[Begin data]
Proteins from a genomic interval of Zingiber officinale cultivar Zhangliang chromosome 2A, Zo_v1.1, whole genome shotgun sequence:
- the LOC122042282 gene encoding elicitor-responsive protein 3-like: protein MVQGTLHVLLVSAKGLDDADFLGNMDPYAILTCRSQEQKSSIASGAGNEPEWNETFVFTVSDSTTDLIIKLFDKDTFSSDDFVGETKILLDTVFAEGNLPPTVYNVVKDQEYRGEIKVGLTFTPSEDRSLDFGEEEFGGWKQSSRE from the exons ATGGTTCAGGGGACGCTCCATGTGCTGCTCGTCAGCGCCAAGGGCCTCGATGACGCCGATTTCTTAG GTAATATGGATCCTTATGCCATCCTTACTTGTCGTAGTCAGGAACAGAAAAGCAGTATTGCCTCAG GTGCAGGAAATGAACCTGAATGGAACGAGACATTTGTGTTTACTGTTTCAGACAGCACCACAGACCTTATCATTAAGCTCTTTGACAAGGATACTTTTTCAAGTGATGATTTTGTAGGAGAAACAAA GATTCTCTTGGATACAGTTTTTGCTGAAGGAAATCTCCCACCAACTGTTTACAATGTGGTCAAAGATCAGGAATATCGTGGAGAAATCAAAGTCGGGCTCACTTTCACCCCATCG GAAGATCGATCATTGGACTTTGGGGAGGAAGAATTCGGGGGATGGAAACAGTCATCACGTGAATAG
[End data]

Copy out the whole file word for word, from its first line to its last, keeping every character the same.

Proteins from a genomic interval of Zingiber officinale cultivar Zhangliang chromosome 2A, Zo_v1.1, whole genome shotgun sequence:
- the LOC122042282 gene encoding elicitor-responsive protein 3-like: protein MVQGTLHVLLVSAKGLDDADFLGNMDPYAILTCRSQEQKSSIASGAGNEPEWNETFVFTVSDSTTDLIIKLFDKDTFSSDDFVGETKILLDTVFAEGNLPPTVYNVVKDQEYRGEIKVGLTFTPSEDRSLDFGEEEFGGWKQSSRE from the exons ATGGTTCAGGGGACGCTCCATGTGCTGCTCGTCAGCGCCAAGGGCCTCGATGACGCCGATTTCTTAG GTAATATGGATCCTTATGCCATCCTTACTTGTCGTAGTCAGGAACAGAAAAGCAGTATTGCCTCAG GTGCAGGAAATGAACCTGAATGGAACGAGACATTTGTGTTTACTGTTTCAGACAGCACCACAGACCTTATCATTAAGCTCTTTGACAAGGATACTTTTTCAAGTGATGATTTTGTAGGAGAAACAAA GATTCTCTTGGATACAGTTTTTGCTGAAGGAAATCTCCCACCAACTGTTTACAATGTGGTCAAAGATCAGGAATATCGTGGAGAAATCAAAGTCGGGCTCACTTTCACCCCATCG GAAGATCGATCATTGGACTTTGGGGAGGAAGAATTCGGGGGATGGAAACAGTCATCACGTGAATAG